Swift, Jonathan (1667 – 1745)
“The Doctor is the most learned person I know in this kingdom”
A superb and significant two-page autograph letter signed by Jonathan Swift (“Jonath Swift”), 22nd March 1734. Swift writes a letter of recommendation for his friend Thomas Sheridan, to the Duke of Dorset.
In full, “My Lord, Your Grace must please to remember that I carried you to see a comedy of Terence acted by the Scholars of Doctor Sheridan, with which performance you were very well pleased. The Doctor is the most learned person I know in this kingdom, and the best schoolmaster here in the memory of man, having an excellent tast[e] in all parts of Literature. I prevayled on my Lord Cartaret to make him one of his Chaplains, and to bestow him a good living, which the Doctor afterwards exchanged for another about seven miles from Dublin.
But his health impairing by the Air of the Town, and being invited by the Gentlemen of the County of Cavan to accept the Free School of Cavan, which is endowed equall to his living, and he being born in the county, the present schoolmaster, one Mr. Knowlls, is desirous to change his school for the Doctor’s living of much the same value, called Dunboyn in your Grace’s gift.
This affair hath been so long managing, that it was in agitation before you left me and I begged your consent for the change which, as a very reasonable request, not crossing any measures of your Grace, you were pleased to grant. All things have been long agreed, the B[isho]p of Kilmore (Hort) hath writ to you upon it, so your Lords Justices have done, for some months past but being a thing of no great consequence to the publick State of the Kingdom – your secretaryes have forgot it.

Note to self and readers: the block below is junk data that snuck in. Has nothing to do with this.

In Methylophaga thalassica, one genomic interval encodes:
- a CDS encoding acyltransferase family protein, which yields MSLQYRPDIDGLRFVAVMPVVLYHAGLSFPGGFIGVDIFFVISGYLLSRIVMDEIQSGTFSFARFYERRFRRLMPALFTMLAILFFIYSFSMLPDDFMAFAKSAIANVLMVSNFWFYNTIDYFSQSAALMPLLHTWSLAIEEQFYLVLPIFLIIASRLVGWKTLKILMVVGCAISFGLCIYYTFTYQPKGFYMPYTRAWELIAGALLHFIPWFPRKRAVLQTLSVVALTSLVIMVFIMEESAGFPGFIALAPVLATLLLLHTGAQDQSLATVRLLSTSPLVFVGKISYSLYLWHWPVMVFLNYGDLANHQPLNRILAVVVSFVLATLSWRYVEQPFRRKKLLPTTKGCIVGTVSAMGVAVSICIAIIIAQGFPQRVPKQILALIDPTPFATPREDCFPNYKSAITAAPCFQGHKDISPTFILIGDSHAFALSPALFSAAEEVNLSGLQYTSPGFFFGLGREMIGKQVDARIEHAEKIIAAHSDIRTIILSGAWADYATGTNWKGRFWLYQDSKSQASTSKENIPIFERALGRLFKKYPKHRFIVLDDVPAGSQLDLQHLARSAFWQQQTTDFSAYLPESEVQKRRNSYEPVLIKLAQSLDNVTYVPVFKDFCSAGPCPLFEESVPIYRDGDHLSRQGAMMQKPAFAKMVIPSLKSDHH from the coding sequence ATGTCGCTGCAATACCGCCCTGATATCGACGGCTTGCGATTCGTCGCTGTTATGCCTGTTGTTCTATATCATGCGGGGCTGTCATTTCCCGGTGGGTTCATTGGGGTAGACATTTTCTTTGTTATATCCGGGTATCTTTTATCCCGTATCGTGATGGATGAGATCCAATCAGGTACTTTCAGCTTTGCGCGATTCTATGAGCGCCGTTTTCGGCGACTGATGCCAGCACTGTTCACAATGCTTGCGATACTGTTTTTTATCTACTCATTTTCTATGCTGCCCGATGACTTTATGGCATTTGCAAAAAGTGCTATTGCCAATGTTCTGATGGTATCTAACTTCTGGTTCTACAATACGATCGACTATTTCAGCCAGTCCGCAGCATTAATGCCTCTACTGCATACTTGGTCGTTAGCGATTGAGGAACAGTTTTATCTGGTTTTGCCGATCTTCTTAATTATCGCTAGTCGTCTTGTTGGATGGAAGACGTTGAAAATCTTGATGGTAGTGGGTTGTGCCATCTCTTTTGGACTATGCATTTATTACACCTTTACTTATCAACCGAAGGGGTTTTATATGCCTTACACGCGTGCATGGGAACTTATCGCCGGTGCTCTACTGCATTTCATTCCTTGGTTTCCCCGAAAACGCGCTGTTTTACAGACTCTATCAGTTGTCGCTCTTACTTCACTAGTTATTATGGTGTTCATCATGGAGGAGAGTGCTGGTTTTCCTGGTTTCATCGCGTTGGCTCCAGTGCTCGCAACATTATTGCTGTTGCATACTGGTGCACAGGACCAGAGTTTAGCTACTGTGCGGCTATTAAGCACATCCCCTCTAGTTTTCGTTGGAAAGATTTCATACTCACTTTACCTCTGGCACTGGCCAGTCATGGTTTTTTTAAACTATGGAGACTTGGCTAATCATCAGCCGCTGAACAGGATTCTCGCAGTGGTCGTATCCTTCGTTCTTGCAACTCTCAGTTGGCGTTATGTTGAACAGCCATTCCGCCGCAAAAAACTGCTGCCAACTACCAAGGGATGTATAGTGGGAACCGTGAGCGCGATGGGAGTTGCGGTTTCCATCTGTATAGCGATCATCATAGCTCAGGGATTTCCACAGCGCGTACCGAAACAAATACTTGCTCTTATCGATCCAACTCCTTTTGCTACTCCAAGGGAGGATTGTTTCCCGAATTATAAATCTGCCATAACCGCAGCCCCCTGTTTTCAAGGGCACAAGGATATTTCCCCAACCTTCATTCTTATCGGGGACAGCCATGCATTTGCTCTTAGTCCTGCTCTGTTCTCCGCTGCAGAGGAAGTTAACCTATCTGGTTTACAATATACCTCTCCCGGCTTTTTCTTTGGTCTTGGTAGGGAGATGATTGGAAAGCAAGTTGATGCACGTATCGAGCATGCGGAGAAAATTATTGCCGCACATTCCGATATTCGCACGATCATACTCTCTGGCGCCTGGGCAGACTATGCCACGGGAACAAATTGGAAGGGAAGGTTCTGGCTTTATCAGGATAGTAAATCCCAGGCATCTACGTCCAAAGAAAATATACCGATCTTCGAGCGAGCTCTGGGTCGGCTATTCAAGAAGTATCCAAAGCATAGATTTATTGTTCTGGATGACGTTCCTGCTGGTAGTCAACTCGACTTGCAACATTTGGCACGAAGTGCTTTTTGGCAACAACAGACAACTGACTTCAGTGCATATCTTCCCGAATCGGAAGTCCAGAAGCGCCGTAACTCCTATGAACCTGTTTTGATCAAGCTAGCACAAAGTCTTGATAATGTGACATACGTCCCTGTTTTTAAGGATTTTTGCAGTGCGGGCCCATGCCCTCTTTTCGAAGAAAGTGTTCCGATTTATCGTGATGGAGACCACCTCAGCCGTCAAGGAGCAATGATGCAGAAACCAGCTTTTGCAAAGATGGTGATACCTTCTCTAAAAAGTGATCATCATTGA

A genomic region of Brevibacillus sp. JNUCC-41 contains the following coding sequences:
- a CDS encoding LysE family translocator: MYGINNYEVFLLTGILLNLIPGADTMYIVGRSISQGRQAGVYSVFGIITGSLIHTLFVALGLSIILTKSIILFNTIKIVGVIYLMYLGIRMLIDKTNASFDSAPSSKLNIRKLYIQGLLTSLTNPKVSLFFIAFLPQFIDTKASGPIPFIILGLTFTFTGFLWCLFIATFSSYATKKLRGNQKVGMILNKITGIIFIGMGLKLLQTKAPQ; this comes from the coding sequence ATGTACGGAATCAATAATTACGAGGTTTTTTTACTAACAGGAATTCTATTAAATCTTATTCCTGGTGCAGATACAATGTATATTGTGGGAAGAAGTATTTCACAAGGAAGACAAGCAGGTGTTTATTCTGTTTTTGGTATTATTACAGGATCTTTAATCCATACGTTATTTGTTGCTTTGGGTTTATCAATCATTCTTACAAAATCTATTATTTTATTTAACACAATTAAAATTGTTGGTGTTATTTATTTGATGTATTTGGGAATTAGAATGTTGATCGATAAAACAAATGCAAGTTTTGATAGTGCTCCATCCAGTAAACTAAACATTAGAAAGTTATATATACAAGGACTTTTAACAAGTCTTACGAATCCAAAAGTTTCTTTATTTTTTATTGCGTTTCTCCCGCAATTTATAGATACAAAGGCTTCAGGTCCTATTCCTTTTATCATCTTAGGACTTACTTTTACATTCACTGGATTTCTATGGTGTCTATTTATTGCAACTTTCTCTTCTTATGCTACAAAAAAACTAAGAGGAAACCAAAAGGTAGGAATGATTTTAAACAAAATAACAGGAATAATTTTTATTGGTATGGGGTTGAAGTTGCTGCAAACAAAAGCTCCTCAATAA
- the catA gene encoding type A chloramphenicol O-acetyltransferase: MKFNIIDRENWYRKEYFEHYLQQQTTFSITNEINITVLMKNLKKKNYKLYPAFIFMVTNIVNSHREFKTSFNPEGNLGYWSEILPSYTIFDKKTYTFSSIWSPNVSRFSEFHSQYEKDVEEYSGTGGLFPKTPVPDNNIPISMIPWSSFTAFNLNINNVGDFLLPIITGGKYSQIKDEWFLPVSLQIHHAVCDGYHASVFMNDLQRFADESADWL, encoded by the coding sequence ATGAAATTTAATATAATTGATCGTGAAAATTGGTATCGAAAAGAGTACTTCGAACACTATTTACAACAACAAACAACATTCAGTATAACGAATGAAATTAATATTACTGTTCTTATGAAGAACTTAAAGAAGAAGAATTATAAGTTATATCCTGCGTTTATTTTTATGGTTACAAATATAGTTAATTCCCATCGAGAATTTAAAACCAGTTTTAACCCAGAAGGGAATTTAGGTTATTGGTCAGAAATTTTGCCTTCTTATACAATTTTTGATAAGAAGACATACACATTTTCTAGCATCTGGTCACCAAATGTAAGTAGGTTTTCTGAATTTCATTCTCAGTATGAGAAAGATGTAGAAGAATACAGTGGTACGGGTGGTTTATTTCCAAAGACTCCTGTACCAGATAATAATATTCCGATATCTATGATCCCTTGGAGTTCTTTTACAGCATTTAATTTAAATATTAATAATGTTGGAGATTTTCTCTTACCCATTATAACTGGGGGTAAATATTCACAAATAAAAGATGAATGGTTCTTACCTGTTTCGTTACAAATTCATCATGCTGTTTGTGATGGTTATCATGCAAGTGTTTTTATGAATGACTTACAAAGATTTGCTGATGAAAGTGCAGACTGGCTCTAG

In the mean time the poor Doctor hath given up his school in town, to his great loss, and hath parted with his house, continuing in uneasiness and suspence till your letter comes. Therefore I humbly beg, you will please to order me of your secretaryes immediately to send the letter, that will impower the Doctor and Knowles the Schoolmaster to exchange stations. My letter is the worst part of the matter, because it will cost you three minutes to read, but the request is short and reasonable.
I writ some day ago to my Lady E. Germain on the same purpose, but it is possible her ladyship might forget; which your Grace to my knowledge is not capable of. I am with the highest respect, My Lord, your Grace’s most obedient and most humble servant, Jonath Swift”.
Light age-toning and age-spotting, otherwise in remarkably fine condition. Swift’s autograph is extremely rare in any format.
Thomas Sheridan (1687 – 1738) was a writer and schoolmaster, and Swift’s principle collaborator. Sheridan and Swift collaborated on a number of literary projects together. In 1725, as royal chaplain, Sheridan delivered a sermon that was considered by some as politically suspect, and his appointment was cancelled. Sheridan did, indeed, succeed in the job change requested by Swift, and became the headmaster of Cavan School in 1735, where he remained for three years until his death. Whilst Swift’s relationship with Sheridan did ultimately become acrimonious (the exact reasons are not known why), this letter is testimony to Swift’s repeated efforts to help his friend in his career path. A wonderful association piece.